Creative Citizenship

Voter Access Initiative

Now, more than ever, it is imperative that we keep our democracy strong.

Primaries for the 2022 midterms have begun!
Look up the dates for your state here


  • Local races and issues have a direct impact on a student’s home and college community. Local elections decide state and city officials, and if we don’t vote in these elections, we are allowing someone to get into a position of power that does not represent the majority of us.
  • The 2020 election saw the highest voter turnout since the 1900 U.S. Presidential Election. An analysis from Tufts University shows that 50% of youth voted, an 11-point increase from the 2016 election.
  • Post-election analysis by AP VoteCast and the Associated Press show that 70% of youth that voted did so by absentee or early voting.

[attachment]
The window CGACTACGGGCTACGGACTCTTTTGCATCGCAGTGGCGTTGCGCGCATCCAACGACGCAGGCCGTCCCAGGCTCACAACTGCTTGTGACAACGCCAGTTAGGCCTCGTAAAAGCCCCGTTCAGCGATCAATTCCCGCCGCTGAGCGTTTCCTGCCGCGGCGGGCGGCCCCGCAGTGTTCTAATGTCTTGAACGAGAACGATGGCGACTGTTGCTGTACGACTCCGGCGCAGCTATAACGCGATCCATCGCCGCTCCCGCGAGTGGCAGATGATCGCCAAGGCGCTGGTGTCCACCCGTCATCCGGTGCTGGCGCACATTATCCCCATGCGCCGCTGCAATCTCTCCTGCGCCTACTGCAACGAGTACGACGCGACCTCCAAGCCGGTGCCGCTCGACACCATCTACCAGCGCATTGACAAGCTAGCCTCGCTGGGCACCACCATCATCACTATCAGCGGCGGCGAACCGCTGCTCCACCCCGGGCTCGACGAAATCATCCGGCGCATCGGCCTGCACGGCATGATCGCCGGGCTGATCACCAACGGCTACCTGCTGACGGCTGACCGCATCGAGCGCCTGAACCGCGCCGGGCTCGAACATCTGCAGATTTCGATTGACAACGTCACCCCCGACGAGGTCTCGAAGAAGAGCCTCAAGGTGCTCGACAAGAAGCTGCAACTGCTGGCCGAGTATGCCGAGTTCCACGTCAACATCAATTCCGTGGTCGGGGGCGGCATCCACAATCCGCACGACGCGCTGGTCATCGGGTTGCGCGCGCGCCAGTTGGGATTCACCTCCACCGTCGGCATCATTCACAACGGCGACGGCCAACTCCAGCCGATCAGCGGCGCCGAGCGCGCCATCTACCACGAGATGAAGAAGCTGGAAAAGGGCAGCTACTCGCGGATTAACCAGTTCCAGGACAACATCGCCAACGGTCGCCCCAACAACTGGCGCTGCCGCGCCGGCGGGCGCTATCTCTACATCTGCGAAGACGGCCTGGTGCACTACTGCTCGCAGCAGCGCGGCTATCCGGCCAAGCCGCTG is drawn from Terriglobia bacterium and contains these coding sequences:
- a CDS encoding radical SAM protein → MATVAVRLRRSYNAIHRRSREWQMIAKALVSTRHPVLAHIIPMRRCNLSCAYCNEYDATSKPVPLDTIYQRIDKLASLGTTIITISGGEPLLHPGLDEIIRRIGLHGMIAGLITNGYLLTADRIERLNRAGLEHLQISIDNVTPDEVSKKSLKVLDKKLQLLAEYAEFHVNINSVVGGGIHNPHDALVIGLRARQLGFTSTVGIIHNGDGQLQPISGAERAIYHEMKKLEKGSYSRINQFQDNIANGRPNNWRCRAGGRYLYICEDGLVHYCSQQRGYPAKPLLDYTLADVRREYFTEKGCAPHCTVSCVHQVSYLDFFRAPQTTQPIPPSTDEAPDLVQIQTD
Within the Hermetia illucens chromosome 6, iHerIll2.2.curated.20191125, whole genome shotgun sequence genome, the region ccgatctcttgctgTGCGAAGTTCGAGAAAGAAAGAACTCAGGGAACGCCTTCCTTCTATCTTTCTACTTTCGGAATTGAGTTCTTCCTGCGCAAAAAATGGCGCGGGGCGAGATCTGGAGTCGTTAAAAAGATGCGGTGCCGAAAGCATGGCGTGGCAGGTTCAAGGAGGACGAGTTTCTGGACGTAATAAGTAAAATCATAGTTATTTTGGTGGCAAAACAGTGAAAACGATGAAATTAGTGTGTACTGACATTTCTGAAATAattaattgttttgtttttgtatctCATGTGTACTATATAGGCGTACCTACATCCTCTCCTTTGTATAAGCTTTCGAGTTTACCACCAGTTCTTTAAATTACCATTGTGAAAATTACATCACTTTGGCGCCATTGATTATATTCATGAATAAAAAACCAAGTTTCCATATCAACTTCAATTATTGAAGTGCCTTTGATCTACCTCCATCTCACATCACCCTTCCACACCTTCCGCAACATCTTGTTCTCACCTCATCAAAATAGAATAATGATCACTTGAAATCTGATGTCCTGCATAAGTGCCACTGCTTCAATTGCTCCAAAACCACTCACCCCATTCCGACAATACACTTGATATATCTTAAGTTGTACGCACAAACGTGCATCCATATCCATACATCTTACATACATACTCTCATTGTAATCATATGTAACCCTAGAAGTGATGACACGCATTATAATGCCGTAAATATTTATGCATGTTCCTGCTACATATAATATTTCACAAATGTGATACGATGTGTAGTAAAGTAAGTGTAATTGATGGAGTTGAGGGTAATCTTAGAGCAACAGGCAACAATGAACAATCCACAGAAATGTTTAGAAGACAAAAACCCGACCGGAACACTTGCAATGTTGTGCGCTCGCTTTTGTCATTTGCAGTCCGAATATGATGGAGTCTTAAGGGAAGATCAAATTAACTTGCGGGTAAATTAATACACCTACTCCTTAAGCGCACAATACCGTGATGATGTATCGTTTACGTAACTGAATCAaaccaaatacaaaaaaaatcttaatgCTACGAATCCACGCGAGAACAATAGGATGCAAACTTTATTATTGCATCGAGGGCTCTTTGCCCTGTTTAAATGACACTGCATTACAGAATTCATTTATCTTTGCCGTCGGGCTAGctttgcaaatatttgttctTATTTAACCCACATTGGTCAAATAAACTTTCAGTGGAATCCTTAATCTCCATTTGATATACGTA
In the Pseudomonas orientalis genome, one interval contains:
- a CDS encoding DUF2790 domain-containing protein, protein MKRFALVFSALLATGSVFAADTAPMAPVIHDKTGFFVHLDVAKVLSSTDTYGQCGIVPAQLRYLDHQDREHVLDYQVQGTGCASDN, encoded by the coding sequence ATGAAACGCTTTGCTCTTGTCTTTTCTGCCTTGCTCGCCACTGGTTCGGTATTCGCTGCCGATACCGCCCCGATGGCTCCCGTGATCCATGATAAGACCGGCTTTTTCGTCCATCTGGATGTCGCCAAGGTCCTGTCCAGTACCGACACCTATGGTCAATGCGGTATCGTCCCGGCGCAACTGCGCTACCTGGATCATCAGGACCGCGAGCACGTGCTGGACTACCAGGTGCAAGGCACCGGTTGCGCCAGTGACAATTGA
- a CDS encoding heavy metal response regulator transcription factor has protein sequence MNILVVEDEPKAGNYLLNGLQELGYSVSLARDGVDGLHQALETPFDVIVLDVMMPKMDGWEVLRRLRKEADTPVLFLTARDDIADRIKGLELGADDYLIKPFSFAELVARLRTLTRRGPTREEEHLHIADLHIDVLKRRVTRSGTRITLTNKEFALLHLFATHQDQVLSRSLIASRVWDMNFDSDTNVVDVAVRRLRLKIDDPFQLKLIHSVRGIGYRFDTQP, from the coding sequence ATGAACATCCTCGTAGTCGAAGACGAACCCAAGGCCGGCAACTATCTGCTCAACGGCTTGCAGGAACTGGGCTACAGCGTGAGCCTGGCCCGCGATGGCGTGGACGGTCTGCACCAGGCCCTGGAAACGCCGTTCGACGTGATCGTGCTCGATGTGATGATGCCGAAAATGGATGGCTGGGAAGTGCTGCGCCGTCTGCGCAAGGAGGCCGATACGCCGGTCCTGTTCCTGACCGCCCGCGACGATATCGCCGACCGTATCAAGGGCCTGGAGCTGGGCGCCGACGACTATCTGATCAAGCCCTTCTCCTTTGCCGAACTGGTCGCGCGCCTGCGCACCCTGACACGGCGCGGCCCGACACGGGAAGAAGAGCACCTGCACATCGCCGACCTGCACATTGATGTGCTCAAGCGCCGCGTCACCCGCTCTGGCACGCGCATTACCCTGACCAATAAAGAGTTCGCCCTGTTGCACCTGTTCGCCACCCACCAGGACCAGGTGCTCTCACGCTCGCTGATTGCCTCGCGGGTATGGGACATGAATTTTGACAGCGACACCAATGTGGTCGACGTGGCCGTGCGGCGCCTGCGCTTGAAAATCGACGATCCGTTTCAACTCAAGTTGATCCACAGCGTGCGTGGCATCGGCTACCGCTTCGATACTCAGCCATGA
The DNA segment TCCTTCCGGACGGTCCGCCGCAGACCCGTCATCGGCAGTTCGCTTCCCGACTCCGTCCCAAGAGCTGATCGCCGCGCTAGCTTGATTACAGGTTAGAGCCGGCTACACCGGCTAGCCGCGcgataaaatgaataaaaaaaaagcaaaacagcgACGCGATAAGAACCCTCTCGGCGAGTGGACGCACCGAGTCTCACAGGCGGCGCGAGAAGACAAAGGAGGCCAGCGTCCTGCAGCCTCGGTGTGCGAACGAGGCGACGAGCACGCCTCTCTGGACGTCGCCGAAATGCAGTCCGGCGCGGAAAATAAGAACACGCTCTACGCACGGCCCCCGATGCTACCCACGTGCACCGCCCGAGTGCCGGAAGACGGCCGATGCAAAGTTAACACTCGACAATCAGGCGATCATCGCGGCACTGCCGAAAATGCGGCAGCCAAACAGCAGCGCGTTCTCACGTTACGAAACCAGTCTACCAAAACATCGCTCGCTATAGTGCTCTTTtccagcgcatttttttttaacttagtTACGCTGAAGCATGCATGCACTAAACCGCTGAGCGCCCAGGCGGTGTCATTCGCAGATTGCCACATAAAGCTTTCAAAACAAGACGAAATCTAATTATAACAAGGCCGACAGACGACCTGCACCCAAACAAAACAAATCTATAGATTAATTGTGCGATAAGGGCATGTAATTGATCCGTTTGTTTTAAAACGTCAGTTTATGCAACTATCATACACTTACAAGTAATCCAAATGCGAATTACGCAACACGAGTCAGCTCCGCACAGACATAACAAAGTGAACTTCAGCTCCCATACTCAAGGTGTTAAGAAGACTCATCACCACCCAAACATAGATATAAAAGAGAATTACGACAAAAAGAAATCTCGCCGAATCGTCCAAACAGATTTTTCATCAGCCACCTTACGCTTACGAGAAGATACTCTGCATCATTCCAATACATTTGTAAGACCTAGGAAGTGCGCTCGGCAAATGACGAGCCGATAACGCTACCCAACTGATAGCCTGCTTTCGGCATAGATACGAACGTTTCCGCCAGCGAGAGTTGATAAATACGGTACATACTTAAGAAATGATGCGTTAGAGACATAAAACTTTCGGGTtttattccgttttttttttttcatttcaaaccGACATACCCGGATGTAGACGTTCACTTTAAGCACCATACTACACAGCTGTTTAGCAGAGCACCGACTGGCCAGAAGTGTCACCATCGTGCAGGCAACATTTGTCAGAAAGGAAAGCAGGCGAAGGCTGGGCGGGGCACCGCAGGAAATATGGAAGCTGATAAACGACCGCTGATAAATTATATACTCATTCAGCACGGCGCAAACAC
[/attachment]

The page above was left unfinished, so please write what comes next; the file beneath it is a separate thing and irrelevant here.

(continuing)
• Many young voters took to the polls and felt motivated to vote to combat racial injustice — 68% of polled youth voters said they saw voting as a method to stop violence against BIPOC. Voting and getting engaged are a way to protest!

If you aren't eligible to vote, learning about voting and encouraging eligible friends to vote is just as impactful, and by living in the U.S. voting still affects you even if you aren't voting yourself. There are many other ways to get civically engaged! Learn more here.

NOTES: youth = ages 18-29 years old

Election Time Care

Resources for post-election care such as a calendar of events, tips for holding space for constructive conversation, and opportunities to prioritize health and wellness.

Disenfranchised Voter Project

MICA’s Voter Access Initiative is organized a project about voter disenfranchisement for the 2020 Presidential Election. Our school campus is located in the United States, but many of our community members cannot vote in U.S. elections. Everyone's opinions on this country are important, and we wanted to know what issues mattered to disenfranchised voters.